Way back about 1970, when I was in my second year of undergraduate engineering courses, I was required to take a couple of courses from the Metallurgical Department (all engineering disciplines took courses from other disciplines as part of the process of rounding you out as an engineer).
I remember the Professor teaching this course extolling the benefits of cast iron and the process of sand mould casting. He talked about how easy and cheap it was. And it was--when oil was $2.00 a barrel and there were no environmental regulations. Of course, neither he nor us students quite realized that we were at the end of that era.
However, cast iron continues to be used. We have been on the bandwagon to eliminate cast iron dryers forever here at the Light Green Machine Institute.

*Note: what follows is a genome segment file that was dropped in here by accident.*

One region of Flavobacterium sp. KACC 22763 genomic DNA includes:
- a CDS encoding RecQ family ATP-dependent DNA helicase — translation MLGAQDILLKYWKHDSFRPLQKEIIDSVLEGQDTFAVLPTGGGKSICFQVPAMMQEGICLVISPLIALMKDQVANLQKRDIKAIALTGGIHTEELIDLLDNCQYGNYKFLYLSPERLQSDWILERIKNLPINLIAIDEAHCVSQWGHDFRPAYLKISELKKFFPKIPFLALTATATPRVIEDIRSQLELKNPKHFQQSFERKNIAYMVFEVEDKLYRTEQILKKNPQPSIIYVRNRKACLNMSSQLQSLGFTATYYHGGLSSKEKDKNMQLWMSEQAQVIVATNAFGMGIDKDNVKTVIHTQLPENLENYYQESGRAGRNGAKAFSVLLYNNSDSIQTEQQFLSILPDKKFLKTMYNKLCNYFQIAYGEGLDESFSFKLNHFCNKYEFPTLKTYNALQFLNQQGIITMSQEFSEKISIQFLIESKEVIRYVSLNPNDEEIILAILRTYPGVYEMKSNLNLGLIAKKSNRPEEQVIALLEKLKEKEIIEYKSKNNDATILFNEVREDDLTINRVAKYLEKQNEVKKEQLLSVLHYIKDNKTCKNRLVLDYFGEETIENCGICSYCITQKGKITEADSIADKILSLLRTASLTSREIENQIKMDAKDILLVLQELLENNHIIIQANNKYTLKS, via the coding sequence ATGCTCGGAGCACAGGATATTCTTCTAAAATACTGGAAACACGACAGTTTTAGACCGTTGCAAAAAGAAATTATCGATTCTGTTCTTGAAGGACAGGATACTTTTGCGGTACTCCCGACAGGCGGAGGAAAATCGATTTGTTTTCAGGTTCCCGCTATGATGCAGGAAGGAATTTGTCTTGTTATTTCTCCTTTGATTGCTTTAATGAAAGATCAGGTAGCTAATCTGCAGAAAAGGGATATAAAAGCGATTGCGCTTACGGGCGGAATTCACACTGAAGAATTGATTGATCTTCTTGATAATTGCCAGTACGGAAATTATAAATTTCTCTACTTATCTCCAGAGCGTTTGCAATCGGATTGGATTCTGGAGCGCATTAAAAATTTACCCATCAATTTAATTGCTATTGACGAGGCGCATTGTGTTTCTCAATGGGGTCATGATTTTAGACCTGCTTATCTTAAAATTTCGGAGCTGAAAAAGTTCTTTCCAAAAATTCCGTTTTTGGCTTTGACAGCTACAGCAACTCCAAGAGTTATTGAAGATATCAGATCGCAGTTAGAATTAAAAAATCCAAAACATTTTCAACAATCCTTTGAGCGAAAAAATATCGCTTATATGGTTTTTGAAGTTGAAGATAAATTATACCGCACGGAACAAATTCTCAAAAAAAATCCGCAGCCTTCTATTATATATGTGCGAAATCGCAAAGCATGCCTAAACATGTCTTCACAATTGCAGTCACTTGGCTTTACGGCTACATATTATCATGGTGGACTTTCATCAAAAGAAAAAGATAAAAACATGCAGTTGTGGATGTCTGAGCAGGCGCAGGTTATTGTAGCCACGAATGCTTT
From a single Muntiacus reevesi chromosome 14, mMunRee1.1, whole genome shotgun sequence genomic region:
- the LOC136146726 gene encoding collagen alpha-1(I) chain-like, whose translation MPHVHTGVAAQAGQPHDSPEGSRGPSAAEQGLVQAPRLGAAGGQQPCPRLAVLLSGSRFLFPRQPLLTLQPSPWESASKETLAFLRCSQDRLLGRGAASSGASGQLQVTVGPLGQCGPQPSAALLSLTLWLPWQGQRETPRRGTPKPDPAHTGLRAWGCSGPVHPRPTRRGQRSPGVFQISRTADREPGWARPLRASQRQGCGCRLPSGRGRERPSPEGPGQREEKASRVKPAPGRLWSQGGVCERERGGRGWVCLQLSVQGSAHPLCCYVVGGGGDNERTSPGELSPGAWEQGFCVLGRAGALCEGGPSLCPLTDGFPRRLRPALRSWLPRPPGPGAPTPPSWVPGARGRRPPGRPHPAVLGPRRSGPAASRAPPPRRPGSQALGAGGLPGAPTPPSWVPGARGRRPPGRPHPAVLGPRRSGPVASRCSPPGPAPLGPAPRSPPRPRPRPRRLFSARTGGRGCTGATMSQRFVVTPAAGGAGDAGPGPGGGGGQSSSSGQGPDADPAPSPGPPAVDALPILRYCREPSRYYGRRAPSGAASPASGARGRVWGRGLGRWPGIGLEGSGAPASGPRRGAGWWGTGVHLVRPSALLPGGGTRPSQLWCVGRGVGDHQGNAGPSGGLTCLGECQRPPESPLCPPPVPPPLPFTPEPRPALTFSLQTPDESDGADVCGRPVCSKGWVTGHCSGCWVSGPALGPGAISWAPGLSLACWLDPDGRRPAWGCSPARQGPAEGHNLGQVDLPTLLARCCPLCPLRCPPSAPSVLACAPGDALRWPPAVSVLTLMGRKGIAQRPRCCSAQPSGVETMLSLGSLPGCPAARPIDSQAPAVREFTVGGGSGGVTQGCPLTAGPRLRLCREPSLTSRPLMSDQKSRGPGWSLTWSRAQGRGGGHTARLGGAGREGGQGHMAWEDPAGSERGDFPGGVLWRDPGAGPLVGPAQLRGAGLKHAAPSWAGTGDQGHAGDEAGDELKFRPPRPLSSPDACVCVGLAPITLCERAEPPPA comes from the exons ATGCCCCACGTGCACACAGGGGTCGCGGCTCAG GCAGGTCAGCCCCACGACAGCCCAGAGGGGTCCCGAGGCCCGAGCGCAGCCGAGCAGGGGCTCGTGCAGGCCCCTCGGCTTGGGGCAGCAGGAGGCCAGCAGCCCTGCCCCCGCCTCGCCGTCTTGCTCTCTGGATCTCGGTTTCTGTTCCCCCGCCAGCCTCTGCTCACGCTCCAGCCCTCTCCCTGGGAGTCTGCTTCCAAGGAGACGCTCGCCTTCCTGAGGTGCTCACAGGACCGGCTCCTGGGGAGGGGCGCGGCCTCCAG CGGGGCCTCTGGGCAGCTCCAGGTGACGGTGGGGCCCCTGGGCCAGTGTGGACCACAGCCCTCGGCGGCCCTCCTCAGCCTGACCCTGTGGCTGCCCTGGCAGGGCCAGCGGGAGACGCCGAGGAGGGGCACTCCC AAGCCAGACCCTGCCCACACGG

However, let's take this further. Where else can we eliminate cast iron? Framing? Pumps? Traps?
Static cast iron is heavy and we have to build heavy foundations to support it.
Dynamic cast iron is heavy and dangerous--causing larger motors, starting torque (and braking) issues.
Cast iron is a poor heat transfer medium.
When I was a child, there were still some cast iron toys. The next generation was made of tinplate. Today's are high performance plastics (think Legos--a high performance plastic if there ever was one).
We would like to hear your thoughts on cast iron. Do you think it is time to eliminate it or can you come up with justifications for its continued use in certain applications?